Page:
AnyList devs say it won't offer Sign in with Apple outlining 10 reasons why

Sign In with Apple
Sign In with Apple (Image credit: iMore)

What you need to know

  • Sign in with Apple will be required in many apps as of June 30.
  • Any app offering third-party login-services like Google and Facebook must include Apple's alternative.
  • But AnyList won't. And it's even removing the option to use Facebook, too.

As of June 30, Apple requires all apps that offer third-party sign-in services, like Google and Facebook, must also offer the option of Sign in with Apple, too. But in a lengthy blog post, the developers of grocery list app AnyList have announced that it won't be getting the feature. And what's more, it's killing support for Facebook's sign-in service, too. Why? They're glad you asked!

The answer to that simple question comes in a lengthy blog post that picks apart Sign in with Apple and, indeed, most other third-party sign-in solutions. Some of the reasons are valid as well, although some come down to developer time and effort requirements that perhaps aren't available. More on that in a moment.

A couple of the problems outlined seem to stem from the fact that AnyList uses email addresses to differentiate accounts and Apple offers users the chance to obfuscate them. Which is a privacy thing, of course. But it'll complicate things for AnyList.

Another issue is Sign in with Apple's "Hide My Email" feature. With this feature, if you create an account with us, Apple will generate a special email address just for that account. So rather than your email address being, we will see your email address as something like While this is an intriguing idea that provides a measure of privacy, in practice it creates numerous support and user experience headaches. Here are a few:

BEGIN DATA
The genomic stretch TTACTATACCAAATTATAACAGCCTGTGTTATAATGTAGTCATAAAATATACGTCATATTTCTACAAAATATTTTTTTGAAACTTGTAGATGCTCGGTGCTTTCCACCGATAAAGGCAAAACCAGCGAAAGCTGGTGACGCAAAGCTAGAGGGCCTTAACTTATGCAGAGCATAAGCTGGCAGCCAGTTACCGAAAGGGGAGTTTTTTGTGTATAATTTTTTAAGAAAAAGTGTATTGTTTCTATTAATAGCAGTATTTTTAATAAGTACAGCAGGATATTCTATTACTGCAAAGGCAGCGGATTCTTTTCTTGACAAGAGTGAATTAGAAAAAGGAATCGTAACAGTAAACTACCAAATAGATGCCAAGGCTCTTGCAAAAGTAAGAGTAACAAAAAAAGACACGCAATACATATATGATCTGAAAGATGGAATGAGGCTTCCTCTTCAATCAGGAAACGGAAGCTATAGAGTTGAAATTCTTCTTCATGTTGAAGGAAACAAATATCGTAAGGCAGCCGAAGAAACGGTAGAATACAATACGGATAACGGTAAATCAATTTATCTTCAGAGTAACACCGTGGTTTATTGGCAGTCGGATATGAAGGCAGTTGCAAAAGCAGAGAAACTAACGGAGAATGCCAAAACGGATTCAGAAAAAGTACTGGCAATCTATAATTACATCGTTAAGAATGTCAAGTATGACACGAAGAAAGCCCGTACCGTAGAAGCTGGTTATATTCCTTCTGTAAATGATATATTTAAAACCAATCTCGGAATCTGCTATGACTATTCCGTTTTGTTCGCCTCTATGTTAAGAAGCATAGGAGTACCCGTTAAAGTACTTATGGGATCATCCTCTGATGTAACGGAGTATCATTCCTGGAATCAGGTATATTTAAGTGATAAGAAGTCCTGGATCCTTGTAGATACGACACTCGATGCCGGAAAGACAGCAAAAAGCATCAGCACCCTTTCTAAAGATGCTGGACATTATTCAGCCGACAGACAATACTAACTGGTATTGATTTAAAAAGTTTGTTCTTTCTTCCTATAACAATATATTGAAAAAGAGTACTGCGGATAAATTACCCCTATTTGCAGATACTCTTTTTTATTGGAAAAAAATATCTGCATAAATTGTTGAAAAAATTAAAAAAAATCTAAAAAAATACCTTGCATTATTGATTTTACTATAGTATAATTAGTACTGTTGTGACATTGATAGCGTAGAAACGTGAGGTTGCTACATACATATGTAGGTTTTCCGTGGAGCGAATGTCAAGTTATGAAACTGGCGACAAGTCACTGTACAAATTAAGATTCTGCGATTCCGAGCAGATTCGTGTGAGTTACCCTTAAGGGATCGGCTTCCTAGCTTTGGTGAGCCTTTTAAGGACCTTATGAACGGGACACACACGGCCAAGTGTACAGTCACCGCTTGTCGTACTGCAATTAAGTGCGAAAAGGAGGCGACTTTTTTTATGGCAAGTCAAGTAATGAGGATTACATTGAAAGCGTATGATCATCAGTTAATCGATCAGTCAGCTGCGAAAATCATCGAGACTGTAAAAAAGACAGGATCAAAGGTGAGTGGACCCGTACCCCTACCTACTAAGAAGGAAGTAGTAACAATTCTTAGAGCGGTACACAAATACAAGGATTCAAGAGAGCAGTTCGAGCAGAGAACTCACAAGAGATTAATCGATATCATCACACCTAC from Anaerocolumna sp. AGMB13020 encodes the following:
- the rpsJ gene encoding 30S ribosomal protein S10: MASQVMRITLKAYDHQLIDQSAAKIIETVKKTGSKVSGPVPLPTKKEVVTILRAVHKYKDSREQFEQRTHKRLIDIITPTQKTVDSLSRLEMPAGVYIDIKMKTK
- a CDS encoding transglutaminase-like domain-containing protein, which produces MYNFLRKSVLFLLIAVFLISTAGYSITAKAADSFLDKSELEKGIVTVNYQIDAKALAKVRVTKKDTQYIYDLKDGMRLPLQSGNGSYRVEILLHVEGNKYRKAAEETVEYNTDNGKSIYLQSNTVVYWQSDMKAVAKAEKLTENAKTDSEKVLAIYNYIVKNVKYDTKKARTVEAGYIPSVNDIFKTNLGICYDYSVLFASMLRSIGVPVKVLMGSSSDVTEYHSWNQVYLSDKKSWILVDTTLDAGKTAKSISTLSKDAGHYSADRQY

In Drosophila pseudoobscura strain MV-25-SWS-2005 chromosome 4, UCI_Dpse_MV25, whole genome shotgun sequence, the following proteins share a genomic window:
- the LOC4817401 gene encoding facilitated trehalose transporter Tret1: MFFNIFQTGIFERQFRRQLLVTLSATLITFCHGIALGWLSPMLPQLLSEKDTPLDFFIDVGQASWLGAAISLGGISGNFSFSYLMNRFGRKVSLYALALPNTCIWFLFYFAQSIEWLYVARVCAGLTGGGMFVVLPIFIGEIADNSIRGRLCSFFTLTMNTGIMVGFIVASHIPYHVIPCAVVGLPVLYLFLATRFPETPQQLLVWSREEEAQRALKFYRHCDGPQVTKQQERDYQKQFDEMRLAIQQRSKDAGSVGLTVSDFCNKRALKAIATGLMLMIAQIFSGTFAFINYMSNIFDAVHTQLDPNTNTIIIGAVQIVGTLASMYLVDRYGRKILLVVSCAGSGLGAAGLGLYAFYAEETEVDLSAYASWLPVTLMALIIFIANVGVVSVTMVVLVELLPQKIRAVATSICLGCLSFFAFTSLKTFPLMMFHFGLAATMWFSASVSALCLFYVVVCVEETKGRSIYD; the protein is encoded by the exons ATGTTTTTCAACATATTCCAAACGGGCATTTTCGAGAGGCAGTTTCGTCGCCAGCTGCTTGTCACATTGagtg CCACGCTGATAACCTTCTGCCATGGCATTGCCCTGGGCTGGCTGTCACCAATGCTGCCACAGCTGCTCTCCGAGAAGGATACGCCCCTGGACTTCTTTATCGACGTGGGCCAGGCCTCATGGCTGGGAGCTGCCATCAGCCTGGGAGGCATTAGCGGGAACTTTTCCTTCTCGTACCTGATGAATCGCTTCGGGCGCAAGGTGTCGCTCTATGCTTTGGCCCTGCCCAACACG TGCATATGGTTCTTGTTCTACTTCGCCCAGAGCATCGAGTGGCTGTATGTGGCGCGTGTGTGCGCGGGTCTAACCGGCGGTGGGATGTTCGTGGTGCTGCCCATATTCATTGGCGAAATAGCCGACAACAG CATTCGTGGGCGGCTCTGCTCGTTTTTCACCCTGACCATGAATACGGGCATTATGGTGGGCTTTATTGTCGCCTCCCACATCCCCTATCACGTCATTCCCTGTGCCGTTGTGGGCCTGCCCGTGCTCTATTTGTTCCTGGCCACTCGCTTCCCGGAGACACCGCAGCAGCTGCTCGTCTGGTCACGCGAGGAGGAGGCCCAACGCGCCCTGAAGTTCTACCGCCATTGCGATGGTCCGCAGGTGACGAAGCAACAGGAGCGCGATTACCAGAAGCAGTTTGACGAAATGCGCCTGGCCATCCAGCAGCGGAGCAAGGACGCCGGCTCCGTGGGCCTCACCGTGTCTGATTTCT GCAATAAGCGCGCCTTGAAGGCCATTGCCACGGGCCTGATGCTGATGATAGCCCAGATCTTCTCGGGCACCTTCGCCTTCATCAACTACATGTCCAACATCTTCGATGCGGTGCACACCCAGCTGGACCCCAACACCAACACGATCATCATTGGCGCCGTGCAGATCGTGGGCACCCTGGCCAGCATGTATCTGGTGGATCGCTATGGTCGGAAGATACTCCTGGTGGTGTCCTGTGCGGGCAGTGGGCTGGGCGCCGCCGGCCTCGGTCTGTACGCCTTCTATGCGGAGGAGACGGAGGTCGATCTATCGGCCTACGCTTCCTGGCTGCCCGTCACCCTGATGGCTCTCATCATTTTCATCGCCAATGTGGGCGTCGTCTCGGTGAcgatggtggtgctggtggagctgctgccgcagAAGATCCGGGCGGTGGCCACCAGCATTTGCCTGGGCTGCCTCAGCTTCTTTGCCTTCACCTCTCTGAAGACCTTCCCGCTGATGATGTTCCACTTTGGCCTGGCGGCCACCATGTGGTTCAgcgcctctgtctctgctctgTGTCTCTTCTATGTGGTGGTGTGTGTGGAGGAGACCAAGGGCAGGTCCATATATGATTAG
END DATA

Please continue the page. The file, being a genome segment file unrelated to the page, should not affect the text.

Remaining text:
Right. Here goes.

If a customer contacts us asking for support, and we need to look up something in their account, typically we can just ask them for the email address on their account. But with "Hide My Email" that wouldn't be easily possible, because the customer would have to figure out the email address used for their account.

This, I find interesting. I don't know anything about how the AnyList back end works – obviously enough! – but if this is indeed the case then that's a pretty big flaw with Sign in with Apple. I'd assumed there was some kind of identifier that could be used to associate people with their accounts that could get around this – especially for developers. Devs, is there not? Anyway, moving on.

Furthermore, if there are platforms where AnyList doesn't support Sign in with Apple, like Android, and someone wants to log into their account, they'd have to know their email address. (And that certainly won't be easy to find if you no longer have an iOS device.) And then they'd have to create a password with us, since they wouldn't be able to sign in using Sign in with Apple.

There is, of course, support for Sign in with Apple on Android and Apple has that information in its developer kit. And as 9to5Mac points out, the implementation is very similar to that of the web. But the difficulty in getting hold of accounts if a user ditches iOS is a possible issue, although they can still sign into their Apple ID on the web, presumably.